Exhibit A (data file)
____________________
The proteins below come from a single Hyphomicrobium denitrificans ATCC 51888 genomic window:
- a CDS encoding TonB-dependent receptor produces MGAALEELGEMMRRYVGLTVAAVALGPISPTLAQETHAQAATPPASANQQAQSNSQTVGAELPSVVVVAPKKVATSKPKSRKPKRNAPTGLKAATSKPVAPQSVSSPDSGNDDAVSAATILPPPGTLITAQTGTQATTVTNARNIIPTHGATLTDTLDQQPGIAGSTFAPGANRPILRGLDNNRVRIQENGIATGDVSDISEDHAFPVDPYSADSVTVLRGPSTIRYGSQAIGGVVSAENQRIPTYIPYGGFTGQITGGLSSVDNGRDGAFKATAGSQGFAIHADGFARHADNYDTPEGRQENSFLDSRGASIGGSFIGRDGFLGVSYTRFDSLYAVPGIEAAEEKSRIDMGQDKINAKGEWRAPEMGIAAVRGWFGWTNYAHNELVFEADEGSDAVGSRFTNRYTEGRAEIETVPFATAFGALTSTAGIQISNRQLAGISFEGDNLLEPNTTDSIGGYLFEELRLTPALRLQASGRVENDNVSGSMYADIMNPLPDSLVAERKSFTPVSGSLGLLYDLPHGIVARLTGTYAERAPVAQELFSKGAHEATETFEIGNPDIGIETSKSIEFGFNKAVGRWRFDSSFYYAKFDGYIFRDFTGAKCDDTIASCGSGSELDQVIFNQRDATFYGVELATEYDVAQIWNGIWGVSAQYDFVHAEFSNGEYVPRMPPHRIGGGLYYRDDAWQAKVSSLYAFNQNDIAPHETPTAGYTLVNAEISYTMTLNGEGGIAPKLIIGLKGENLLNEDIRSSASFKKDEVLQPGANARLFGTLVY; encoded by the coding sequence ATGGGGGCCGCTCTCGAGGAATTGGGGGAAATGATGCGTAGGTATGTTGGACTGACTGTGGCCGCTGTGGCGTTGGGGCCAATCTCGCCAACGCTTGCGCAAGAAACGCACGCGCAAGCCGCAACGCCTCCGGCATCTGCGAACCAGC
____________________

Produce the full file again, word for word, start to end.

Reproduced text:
The proteins below come from a single Hyphomicrobium denitrificans ATCC 51888 genomic window:
- a CDS encoding TonB-dependent receptor produces MGAALEELGEMMRRYVGLTVAAVALGPISPTLAQETHAQAATPPASANQQAQSNSQTVGAELPSVVVVAPKKVATSKPKSRKPKRNAPTGLKAATSKPVAPQSVSSPDSGNDDAVSAATILPPPGTLITAQTGTQATTVTNARNIIPTHGATLTDTLDQQPGIAGSTFAPGANRPILRGLDNNRVRIQENGIATGDVSDISEDHAFPVDPYSADSVTVLRGPSTIRYGSQAIGGVVSAENQRIPTYIPYGGFTGQITGGLSSVDNGRDGAFKATAGSQGFAIHADGFARHADNYDTPEGRQENSFLDSRGASIGGSFIGRDGFLGVSYTRFDSLYAVPGIEAAEEKSRIDMGQDKINAKGEWRAPEMGIAAVRGWFGWTNYAHNELVFEADEGSDAVGSRFTNRYTEGRAEIETVPFATAFGALTSTAGIQISNRQLAGISFEGDNLLEPNTTDSIGGYLFEELRLTPALRLQASGRVENDNVSGSMYADIMNPLPDSLVAERKSFTPVSGSLGLLYDLPHGIVARLTGTYAERAPVAQELFSKGAHEATETFEIGNPDIGIETSKSIEFGFNKAVGRWRFDSSFYYAKFDGYIFRDFTGAKCDDTIASCGSGSELDQVIFNQRDATFYGVELATEYDVAQIWNGIWGVSAQYDFVHAEFSNGEYVPRMPPHRIGGGLYYRDDAWQAKVSSLYAFNQNDIAPHETPTAGYTLVNAEISYTMTLNGEGGIAPKLIIGLKGENLLNEDIRSSASFKKDEVLQPGANARLFGTLVY; encoded by the coding sequence ATGGGGGCCGCTCTCGAGGAATTGGGGGAAATGATGCGTAGGTATGTTGGACTGACTGTGGCCGCTGTGGCGTTGGGGCCAATCTCGCCAACGCTTGCGCAAGAAACGCACGCGCAAGCCGCAACGCCTCCGGCATCTGCGAACCAGC